Here's a breakdown of how it works:

  • Pay-to: Indicates the Script is used to send bitcoins to a recipient.
  • Public key hash: The Script locks the bitcoins to a hash of the recipient's public key.
  • Scripts: A set of instructions that must be executed to unlock the bitcoins.

The P2PKH script format is:



  • OP_DUP duplicates the top stack item.
  • OP_HASH160 takes the public key and hashes it with SHA-256 and then RIPEMD-160.
  • <pubkey_hash> is the hashed public key.
  • OP_EQUALVERIFY verifies that the hashed public key matches the one provided.
  • OP_CHECKSIG checks the signature against the public key.

P2PKH scripts are used in most Bitcoin transactions and are considered a secure and efficient way to transfer bitcoins.

  1. Multisignature scripts (MultiSig)

Multisignature scripts (MultiSig) require multiple signatures (private keys) to authorize a transaction. This means that a transaction can only be spent if multiple parties agree to it, making it a powerful tool for secure and collaborative transactions.

The MultiSig script format is:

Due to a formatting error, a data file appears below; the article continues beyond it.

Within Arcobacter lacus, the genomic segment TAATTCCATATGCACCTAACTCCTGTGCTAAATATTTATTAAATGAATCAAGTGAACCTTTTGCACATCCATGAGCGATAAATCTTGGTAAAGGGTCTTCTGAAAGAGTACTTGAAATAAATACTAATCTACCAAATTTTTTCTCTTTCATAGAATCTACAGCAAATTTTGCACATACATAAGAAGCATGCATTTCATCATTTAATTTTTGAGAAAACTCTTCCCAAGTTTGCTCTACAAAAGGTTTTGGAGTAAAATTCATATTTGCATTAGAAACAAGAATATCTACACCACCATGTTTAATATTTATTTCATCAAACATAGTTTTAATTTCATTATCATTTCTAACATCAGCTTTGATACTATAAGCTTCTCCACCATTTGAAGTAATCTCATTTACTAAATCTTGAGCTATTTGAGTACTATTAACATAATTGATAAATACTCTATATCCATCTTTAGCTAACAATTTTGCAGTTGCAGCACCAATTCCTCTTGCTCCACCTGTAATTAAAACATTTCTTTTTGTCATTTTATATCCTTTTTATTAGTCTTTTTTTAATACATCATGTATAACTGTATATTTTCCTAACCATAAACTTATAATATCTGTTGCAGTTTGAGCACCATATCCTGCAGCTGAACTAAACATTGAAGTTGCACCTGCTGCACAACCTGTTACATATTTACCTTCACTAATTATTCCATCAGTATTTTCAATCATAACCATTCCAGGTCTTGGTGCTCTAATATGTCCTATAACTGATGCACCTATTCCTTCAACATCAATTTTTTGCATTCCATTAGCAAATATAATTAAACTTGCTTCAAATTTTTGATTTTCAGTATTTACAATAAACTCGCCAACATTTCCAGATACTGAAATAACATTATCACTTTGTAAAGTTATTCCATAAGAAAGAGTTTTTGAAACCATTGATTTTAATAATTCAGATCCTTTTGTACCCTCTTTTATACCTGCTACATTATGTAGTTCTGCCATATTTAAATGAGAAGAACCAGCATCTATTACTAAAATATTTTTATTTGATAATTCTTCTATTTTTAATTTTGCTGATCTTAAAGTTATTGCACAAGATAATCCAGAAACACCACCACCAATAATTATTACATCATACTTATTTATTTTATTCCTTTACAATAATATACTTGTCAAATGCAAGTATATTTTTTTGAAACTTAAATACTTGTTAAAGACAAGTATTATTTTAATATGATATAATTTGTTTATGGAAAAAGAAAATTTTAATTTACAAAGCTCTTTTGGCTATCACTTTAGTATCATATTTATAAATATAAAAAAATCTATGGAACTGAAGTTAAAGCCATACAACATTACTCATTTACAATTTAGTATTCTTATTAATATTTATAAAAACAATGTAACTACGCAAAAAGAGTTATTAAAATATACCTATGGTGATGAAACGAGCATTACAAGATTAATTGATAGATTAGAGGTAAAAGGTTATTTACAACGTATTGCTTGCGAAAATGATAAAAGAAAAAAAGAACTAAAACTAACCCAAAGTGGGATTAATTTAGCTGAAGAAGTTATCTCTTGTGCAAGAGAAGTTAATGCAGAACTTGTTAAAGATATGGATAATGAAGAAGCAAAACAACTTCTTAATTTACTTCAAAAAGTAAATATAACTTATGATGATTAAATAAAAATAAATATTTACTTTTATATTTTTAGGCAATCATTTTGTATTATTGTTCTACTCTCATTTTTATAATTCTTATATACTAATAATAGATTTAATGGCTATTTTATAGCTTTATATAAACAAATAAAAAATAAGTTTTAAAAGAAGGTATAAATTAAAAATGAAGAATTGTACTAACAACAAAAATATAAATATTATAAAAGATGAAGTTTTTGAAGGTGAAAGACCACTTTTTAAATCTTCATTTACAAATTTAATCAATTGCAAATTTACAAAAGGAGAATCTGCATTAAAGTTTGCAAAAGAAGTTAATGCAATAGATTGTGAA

m <pubkey1> <pubkey2> ... <pubkeyN> n OP_CHECKMULTISIG


  • m is the minimum number of signatures required (threshold).
  • n is the total number of public keys.
  • <pubkey1> <pubkey2> ... <pubkeyN> are the public keys.
  • OP_CHECKMULTISIG checks the signatures against the public keys.

For example, a 2-of-3 MultiSig script would require two out of three signatures to authorize a transaction. MultiSig scripts provide an additional layer of security and flexibility in cryptocurrency transactions.

  1. Time Locked Bitcoin Transactions (nLockTime and nSequence)

This feature enables the creation of a transaction at any time, with validation only at a specified future date or block height. It's a method of scheduling a Bitcoin transaction and is beneficial for different financial agreements. It functions as a kind of time constraint for transactions. 

Time-locked transactions were made feasible through BIP-65 and the introduction of new opcodes related to the 'nLockTime' and nSequence fields by BIP-112. In essence, these opcodes enable an entry to specify the earliest time it can be included in a block, preventing the transaction from finalizing until a certain number of blocks or a specific amount of time has passed. 


  • nLockTime is a transaction-level feature that allows setting a minimum block height or timestamp for when a transaction can be added to the blockchain.